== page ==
Monday, February 9, 2015

Creative Couples: Balancing Work and Family, an Insight into Creative Living

Just Married by Ânia

As a creator it’s important to have the support of your family and friends. To have those you can bounce ideas off of, to comfort and encourage you when a pitch goes wrong or another rejection letter shows up, to keep you grounded and still returning your mother’s calls in a timely manner.  

With Valentine’s Day around the corner, one might wonder about that particular brand of relationship - how it can work with or work against being a creative. So the fabulous Ânia Marcos and I pondered a few questions with our Circles of Trust, to explore the various shades in which a significant other might add color to a creative’s life. No creative is the same, so our relationships are equally as diverse, but we did start seeing common threads.
Clarice and Silvio by Beki

Idea One: Where and when did you meet? How long have you been together? What are your professions and pursuits?

Ânia: Luis and I met at a punk concert! That was around 8 years ago, while I was in high school and he in University. We got together 4 months later (after he did the hand stand on my skateboard, got me chocolates, pancakes and made puppy eyes).
He’s a brilliant software engineer while I’m a designer and artist at the company we both founded, after getting out from University, 4-5 years ago. We’ve been working together ever since, and though it’s not an easy pie, we wouldn’t have wanted it any other way.

Beki: Raul and I met in art school. It was a small school, so it seemed like everybody dated everybody. (Potentially disastrous in hindsight; My mother was hoping I’d fall for an Engineer like my father) We’ve been together over 3 years and recently got engaged. We were in the same major (Illustration) so we had several classes together in the beginning and all of our classes together at the end. While we have many of the same skill sets, we have very different strengths and career goals. He is a Paleo Artist and Creature Designer with an interest in collectable toys - currently employed as a Concept Artist/Illustrator at a video game company. I am a Character Designer and Puppet Fabricator with an interest in costumes/fashion - currently open to opportunities and building my own business.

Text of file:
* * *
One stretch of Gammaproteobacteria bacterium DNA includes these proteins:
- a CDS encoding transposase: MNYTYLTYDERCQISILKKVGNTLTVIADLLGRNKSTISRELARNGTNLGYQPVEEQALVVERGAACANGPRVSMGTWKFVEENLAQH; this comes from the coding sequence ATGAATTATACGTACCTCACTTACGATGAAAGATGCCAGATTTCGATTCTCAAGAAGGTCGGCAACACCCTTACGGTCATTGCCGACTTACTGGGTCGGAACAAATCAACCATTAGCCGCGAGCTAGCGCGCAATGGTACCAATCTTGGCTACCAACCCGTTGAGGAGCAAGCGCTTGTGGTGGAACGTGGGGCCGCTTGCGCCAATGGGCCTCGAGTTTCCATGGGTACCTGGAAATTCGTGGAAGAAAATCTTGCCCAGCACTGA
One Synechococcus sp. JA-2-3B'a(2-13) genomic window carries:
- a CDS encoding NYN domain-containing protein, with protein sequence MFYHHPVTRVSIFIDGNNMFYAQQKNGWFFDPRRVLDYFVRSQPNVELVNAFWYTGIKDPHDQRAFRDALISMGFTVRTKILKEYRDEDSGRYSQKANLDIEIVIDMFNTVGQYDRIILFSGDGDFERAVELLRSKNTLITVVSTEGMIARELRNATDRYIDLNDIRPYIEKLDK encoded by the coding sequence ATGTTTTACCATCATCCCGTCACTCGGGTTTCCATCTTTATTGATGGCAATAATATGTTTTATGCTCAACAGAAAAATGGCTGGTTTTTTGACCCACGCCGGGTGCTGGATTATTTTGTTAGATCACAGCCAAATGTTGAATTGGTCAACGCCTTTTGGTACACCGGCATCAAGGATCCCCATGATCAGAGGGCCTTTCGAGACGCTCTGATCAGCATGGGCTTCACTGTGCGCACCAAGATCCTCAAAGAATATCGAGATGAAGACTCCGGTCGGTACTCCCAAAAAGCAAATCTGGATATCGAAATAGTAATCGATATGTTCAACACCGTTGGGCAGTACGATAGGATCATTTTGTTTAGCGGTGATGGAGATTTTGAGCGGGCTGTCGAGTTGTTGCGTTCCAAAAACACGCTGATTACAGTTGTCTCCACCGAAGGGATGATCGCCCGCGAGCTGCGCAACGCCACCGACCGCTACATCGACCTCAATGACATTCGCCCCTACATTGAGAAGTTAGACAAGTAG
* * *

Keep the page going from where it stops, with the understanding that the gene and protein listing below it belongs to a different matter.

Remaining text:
Immediately we saw an interesting distinction between “dual creatives” (Two creatives in a couple - defining someone as “creative” for being professionally or pursuing a career in a creative field) and “singular creatives” (One “creative” in a couple). While dual creatives weren’t uncommon, singular creatives pairing with Engineers or IT seemed most common. Notable dual creatives include: Sarah Marino and Shane Richardson, Mike Yamada and Victoria Ying, Brian and Wendy Froud.

On Two Wheels by Ânia

Idea Two: What does your support system look like? In terms of balancing careers? Compromising? Sharing your passion and finding mutual interests?

Ânia: Eeeer…. Well, we have the same career goals, since we started our own company: Make Games. The difference is he wishes to code them and I want to do concepts for them. And even though he LOVES sci-fi and I LOVE medieval themes, we both make an effort to understand each other. We work GREAT as a team and are super used to working together - as long as he does not try to give me feedback on my art (I’ll explain later).
Compromise-wise… well… I started watching Big Bang and listen to his infinite mumble about the galaxy, his physic theories and how AWESOME that code is and in return he takes me to watch animated movies and listens to my rambles about how that scene was gorgeous and how well thought that composition was. Yup. OH and he gets me cake sometimes.

Beki: It’s been an epic balance for us since we’re both very ambitious. We more or less take turns or try to do things that will ultimately benefit us both. Example: I stayed in Colorado after graduating so that he could gain experience in a studio, which has given me time to further develop my skills and refine my goals. This Spring we’re moving to Portland so I have a shot at studio work and he has some time to do more personal work. We both do events like CTN-X since it applies to both of us.